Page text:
Interfaces aren't overridden; they're implemented. You're providing functionality, not replacing it. By marking a function with override, you're clearly marking that it's polymorphic and intended to be so. If you force override for all cases when a function is overridden, then you avoid issues where you unknowingly override a function, changing the objects behavior. That's not a problem with interfaces since there's no behavior to change. The problem with interfaces is when you don't implement them completely, and they complain plenty when that happens. - Jonathan M Davis
Mar 14 2010
parent reply div0 <div0 users.sourceforge.net> writes:
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Jonathan M Davis wrote:
 div0 wrote:
 
 Strangely it doesn't give an error if A is an interface though.

Interfaces aren't overridden; they're implemented. You're providing functionality, not replacing it. By marking a function with override, you're clearly marking that it's polymorphic and intended to be so. If you force override for all cases when a function is overridden, then you avoid issues where you unknowingly override a function, changing the objects behavior. That's not a problem with interfaces since there's no behavior to change. The problem with interfaces is when you don't implement them completely, and they complain plenty when that happens. - Jonathan M Davis

True, but using override clearly documents what you doing in that class. Otherwise you have to arse about looking through the interfaces to see if an unmarked function is an implementation, which is the same end result as unmarked overrides. I vote for requiring override in all cases; I think it makes things clearer. YMMV. - -- My enormous talent is exceeded only by my outrageous laziness. http://www.ssTk.co.uk -----BEGIN PGP SIGNATURE----- Version: GnuPG v1.4.7 (MingW32) Comment: Using GnuPG with Mozilla - http://enigmail.mozdev.org/ iD8DBQFLnq2vT9LetA9XoXwRApt6AJ90pOplStRil47vz86z21kqw3r/xgCbB/VW aKiRACV/f3Y3fwHevLD8omo= =xClh -----END PGP SIGNATURE-----
Mar 15 2010
parent Jonathan M Davis <jmdavisProg gmail.com> writes:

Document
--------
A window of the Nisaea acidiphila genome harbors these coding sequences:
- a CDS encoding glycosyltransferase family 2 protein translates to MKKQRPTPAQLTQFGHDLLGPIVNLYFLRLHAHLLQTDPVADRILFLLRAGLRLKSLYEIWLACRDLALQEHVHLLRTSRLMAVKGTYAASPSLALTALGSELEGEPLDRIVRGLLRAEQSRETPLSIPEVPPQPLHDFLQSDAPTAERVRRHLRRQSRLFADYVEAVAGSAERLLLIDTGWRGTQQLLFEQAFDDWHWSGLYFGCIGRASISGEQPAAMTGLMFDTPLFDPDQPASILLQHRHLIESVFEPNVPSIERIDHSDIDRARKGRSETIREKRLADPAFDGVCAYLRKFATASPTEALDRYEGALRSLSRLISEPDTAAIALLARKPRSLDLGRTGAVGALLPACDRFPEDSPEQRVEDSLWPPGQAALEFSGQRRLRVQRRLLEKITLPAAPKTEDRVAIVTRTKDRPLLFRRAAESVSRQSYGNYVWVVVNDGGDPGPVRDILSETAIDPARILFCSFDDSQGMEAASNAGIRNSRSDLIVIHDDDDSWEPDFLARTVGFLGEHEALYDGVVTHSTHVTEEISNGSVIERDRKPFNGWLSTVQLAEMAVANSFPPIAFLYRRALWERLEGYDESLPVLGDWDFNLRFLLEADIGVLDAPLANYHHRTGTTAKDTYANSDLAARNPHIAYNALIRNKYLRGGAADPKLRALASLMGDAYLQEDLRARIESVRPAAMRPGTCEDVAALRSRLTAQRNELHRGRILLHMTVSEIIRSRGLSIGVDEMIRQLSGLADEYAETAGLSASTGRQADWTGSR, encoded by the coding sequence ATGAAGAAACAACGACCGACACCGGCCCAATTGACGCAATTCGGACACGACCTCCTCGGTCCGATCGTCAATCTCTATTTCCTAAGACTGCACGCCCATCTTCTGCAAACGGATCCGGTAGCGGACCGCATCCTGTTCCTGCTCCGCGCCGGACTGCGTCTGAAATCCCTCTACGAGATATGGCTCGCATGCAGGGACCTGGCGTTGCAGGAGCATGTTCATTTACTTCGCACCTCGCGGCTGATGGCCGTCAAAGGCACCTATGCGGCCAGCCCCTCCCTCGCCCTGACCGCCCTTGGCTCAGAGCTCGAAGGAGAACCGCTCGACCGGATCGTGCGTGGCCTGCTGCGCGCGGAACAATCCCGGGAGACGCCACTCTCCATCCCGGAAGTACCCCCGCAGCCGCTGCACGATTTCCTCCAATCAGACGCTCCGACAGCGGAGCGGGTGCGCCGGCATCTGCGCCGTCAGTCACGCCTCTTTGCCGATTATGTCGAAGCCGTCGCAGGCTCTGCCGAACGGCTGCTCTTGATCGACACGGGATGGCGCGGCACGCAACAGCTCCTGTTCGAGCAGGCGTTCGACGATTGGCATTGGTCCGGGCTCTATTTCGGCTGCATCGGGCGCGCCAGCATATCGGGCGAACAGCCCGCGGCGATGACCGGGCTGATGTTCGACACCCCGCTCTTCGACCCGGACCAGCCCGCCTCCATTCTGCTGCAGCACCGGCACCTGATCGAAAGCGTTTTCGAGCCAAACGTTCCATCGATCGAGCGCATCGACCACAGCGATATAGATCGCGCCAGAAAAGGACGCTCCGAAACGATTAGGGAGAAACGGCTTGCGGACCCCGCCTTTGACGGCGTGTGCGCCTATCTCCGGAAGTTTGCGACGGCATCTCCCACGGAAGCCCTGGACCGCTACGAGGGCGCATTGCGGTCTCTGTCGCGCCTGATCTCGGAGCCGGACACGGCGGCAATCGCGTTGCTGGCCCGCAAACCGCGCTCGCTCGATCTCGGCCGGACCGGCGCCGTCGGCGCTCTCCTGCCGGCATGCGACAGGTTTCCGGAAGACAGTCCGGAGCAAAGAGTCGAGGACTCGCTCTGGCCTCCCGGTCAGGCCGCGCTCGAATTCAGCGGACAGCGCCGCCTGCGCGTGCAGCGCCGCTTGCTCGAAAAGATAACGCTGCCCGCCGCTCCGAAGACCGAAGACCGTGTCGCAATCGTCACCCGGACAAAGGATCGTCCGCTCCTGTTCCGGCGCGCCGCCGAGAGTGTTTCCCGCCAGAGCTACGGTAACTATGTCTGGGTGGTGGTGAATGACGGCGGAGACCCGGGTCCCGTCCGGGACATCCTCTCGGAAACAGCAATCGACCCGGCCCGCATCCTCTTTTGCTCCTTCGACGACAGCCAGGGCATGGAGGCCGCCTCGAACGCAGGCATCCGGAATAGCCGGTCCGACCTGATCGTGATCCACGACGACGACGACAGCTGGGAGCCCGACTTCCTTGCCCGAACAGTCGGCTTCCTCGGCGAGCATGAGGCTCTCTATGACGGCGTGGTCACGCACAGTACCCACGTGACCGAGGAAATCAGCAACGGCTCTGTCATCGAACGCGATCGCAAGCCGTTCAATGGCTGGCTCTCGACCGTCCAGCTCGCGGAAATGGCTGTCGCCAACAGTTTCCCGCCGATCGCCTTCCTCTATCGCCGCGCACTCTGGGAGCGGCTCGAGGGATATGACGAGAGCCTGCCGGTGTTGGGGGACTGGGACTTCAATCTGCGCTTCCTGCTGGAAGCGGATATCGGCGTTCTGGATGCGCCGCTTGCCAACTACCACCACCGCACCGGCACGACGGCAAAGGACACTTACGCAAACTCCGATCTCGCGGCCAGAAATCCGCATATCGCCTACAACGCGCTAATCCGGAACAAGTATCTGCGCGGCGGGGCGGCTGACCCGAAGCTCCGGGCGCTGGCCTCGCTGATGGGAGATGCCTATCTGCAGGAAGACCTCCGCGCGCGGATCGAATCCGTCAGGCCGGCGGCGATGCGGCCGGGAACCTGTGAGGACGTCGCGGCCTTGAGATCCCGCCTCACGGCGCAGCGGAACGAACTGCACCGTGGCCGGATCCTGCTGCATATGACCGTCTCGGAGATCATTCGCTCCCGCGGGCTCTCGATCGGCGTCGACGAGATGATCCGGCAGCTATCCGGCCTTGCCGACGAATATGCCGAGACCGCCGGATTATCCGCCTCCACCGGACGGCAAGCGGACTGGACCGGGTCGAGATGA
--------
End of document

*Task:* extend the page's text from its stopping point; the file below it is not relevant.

div0 wrote:

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 Jonathan M Davis wrote:
 div0 wrote:
 
 Strangely it doesn't give an error if A is an interface though.

Interfaces aren't overridden; they're implemented. You're providing functionality, not replacing it. By marking a function with override, you're clearly marking that it's polymorphic and intended to be so. If you force override for all cases when a function is overridden, then you avoid issues where you unknowingly override a function, changing the objects behavior. That's not a problem with interfaces since there's no behavior to change. The problem with interfaces is when you don't implement them completely, and they complain plenty when that happens. - Jonathan M Davis

True, but using override clearly documents what you doing in that class. Otherwise you have to arse about looking through the interfaces to see if an unmarked function is an implementation, which is the same end result as unmarked overrides. I vote for requiring override in all cases; I think it makes things clearer. YMMV.

I know that that has caused problems in Java with their override attribute. I don't want to see those in D. Unfortunately, I haven't been using Java much lately, so I can't list the problems off the top of my head, but there are definitely problems with using override on interface functions. As such, I'd be highly opposed to doing so. If we wanted that, I think that it would make far more sense to add an implements attribute for interface functions. And on top of that, you're never going to run into a problem with a function implementing an interface when you don't mean it to while you _are_ going to run into problems with functions accidentally overriding other functions (assuming that there's no check based on override). From the standpoint of code correctness and bugs, and I see zero benefit in explicitly marking functions which implement interfaces, while I see great benefit in having to explicitly mark functions as overriding other functions. - Jonathan M Davis
Mar 15 2010
prev sibling parent Trass3r <un known.com> writes:
 True, but using override clearly documents what you doing in that class.
 Otherwise you have to arse about looking through the interfaces to see
 if an unmarked function is an implementation, which is the same end
 result as unmarked overrides.

 I vote for requiring override in all cases; I think it makes things
 clearer. YMMV.

I guess that could be a custom annotation/attribute (if that's going to come sometime) so it doesn't pollute the language.
Mar 15 2010